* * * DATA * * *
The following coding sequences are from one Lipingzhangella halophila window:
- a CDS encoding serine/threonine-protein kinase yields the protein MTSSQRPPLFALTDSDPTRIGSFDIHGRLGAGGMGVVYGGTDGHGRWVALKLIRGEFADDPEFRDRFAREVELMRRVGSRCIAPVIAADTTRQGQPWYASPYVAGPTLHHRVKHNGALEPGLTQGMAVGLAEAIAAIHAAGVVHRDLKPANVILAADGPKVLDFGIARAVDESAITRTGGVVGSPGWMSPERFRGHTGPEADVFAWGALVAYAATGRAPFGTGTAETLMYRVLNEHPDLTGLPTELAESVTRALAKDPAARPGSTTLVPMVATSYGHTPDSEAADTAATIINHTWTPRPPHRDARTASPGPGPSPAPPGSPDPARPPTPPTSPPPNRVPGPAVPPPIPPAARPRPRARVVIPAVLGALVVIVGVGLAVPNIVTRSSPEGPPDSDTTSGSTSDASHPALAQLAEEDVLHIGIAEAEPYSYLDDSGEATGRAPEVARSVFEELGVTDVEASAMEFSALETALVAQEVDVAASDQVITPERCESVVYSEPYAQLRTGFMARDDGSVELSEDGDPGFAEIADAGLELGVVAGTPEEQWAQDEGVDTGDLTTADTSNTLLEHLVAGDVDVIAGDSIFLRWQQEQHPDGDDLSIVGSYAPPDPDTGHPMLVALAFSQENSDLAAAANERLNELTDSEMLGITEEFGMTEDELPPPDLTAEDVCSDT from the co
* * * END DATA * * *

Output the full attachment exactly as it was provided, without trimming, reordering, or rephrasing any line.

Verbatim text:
The following coding sequences are from one Lipingzhangella halophila window:
- a CDS encoding serine/threonine-protein kinase yields the protein MTSSQRPPLFALTDSDPTRIGSFDIHGRLGAGGMGVVYGGTDGHGRWVALKLIRGEFADDPEFRDRFAREVELMRRVGSRCIAPVIAADTTRQGQPWYASPYVAGPTLHHRVKHNGALEPGLTQGMAVGLAEAIAAIHAAGVVHRDLKPANVILAADGPKVLDFGIARAVDESAITRTGGVVGSPGWMSPERFRGHTGPEADVFAWGALVAYAATGRAPFGTGTAETLMYRVLNEHPDLTGLPTELAESVTRALAKDPAARPGSTTLVPMVATSYGHTPDSEAADTAATIINHTWTPRPPHRDARTASPGPGPSPAPPGSPDPARPPTPPTSPPPNRVPGPAVPPPIPPAARPRPRARVVIPAVLGALVVIVGVGLAVPNIVTRSSPEGPPDSDTTSGSTSDASHPALAQLAEEDVLHIGIAEAEPYSYLDDSGEATGRAPEVARSVFEELGVTDVEASAMEFSALETALVAQEVDVAASDQVITPERCESVVYSEPYAQLRTGFMARDDGSVELSEDGDPGFAEIADAGLELGVVAGTPEEQWAQDEGVDTGDLTTADTSNTLLEHLVAGDVDVIAGDSIFLRWQQEQHPDGDDLSIVGSYAPPDPDTGHPMLVALAFSQENSDLAAAANERLNELTDSEMLGITEEFGMTEDELPPPDLTAEDVCSDT from the co